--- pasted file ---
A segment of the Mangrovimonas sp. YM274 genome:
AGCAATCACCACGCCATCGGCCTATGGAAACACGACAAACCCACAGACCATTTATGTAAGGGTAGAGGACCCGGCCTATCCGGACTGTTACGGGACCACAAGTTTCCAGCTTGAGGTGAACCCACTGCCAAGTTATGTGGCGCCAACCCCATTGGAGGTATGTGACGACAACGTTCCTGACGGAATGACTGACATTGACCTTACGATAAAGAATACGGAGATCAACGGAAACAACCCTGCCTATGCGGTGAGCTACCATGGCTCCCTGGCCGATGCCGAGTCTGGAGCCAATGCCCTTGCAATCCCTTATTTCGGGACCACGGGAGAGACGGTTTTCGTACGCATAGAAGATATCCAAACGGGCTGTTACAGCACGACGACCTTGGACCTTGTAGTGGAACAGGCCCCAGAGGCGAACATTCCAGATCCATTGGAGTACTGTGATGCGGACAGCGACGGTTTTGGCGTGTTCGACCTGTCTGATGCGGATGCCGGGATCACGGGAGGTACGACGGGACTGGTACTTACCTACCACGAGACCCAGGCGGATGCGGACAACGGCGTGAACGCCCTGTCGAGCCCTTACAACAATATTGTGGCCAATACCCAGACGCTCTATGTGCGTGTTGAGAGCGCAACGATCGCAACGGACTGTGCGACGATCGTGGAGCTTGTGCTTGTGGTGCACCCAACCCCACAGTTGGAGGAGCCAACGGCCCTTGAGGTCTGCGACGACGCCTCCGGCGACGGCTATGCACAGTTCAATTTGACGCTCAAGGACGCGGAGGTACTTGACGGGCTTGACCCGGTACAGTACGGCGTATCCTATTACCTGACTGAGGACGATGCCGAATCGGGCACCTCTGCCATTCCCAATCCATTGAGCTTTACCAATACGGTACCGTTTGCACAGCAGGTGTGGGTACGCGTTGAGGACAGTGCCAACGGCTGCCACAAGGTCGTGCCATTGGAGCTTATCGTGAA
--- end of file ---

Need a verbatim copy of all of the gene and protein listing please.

A segment of the Mangrovimonas sp. YM274 genome:
AGCAATCACCACGCCATCGGCCTATGGAAACACGACAAACCCACAGACCATTTATGTAAGGGTAGAGGACCCGGCCTATCCGGACTGTTACGGGACCACAAGTTTCCAGCTTGAGGTGAACCCACTGCCAAGTTATGTGGCGCCAACCCCATTGGAGGTATGTGACGACAACGTTCCTGACGGAATGACTGACATTGACCTTACGATAAAGAATACGGAGATCAACGGAAACAACCCTGCCTATGCGGTGAGCTACCATGGCTCCCTGGCCGATGCCGAGTCTGGAGCCAATGCCCTTGCAATCCCTTATTTCGGGACCACGGGAGAGACGGTTTTCGTACGCATAGAAGATATCCAAACGGGCTGTTACAGCACGACGACCTTGGACCTTGTAGTGGAACAGGCCCCAGAGGCGAACATTCCAGATCCATTGGAGTACTGTGATGCGGACAGCGACGGTTTTGGCGTGTTCGACCTGTCTGATGCGGATGCCGGGATCACGGGAGGTACGACGGGACTGGTACTTACCTACCACGAGACCCAGGCGGATGCGGACAACGGCGTGAACGCCCTGTCGAGCCCTTACAACAATATTGTGGCCAATACCCAGACGCTCTATGTGCGTGTTGAGAGCGCAACGATCGCAACGGACTGTGCGACGATCGTGGAGCTTGTGCTTGTGGTGCACCCAACCCCACAGTTGGAGGAGCCAACGGCCCTTGAGGTCTGCGACGACGCCTCCGGCGACGGCTATGCACAGTTCAATTTGACGCTCAAGGACGCGGAGGTACTTGACGGGCTTGACCCGGTACAGTACGGCGTATCCTATTACCTGACTGAGGACGATGCCGAATCGGGCACCTCTGCCATTCCCAATCCATTGAGCTTTACCAATACGGTACCGTTTGCACAGCAGGTGTGGGTACGCGTTGAGGACAGTGCCAACGGCTGCCACAAGGTCGTGCCATTGGAGCTTATCGTGAA